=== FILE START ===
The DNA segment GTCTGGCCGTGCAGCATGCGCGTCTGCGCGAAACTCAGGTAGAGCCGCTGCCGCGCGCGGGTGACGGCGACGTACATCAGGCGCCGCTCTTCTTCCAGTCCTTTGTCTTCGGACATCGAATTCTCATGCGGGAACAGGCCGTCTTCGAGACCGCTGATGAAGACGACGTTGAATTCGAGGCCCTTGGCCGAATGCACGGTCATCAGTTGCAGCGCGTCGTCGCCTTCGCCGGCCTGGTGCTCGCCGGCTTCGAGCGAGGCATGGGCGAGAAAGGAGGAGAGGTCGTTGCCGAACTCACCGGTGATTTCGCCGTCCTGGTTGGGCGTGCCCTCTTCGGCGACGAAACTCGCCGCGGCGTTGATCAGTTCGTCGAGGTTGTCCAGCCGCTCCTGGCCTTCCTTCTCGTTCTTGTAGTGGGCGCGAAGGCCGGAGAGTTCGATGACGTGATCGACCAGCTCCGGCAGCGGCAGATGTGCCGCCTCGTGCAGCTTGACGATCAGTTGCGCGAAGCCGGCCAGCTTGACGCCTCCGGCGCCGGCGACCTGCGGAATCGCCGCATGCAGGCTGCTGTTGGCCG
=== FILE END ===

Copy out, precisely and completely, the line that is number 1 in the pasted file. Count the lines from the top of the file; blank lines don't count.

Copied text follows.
The DNA segment GTCTGGCCGTGCAGCATGCGCGTCTGCGCGAAACTCAGGTAGAGCCGCTGCCGCGCGCGGGTGACGGCGACGTACATCAGGCGCCGCTCTTCTTCCAGTCCTTTGTCTTCGGACATCGAATTCTCATGCGGGAACAGGCCGTCTTCGAGACCGCTGATGAAGACGACGTTGAATTCGAGGCCCTTGGCCGAATGCACGGTCATCAGTTGCAGCGCGTCGTCGCCTTCGCCGGCCTGGTGCTCGCCGGCTTCGAGCGAGGCATGGGCGAGAAAGGAGGAGAGGTCGTTGCCGAACTCACCGGTGATTTCGCCGTCCTGGTTGGGCGTGCCCTCTTCGGCGACGAAACTCGCCGCGGCGTTGATCAGTTCGTCGAGGTTGTCCAGCCGCTCCTGGCCTTCCTTCTCGTTCTTGTAGTGGGCGCGAAGGCCGGAGAGTTCGATGACGTGATCGACCAGCTCCGGCAGCGGCAGATGTGCCGCCTCGTGCAGCTTGACGATCAGTTGCGCGAAGCCGGCCAGCTTGACGCCTCCGGCGCCGGCGACCTGCGGAATCGCCGCATGCAGGCTGCTGTTGGCCG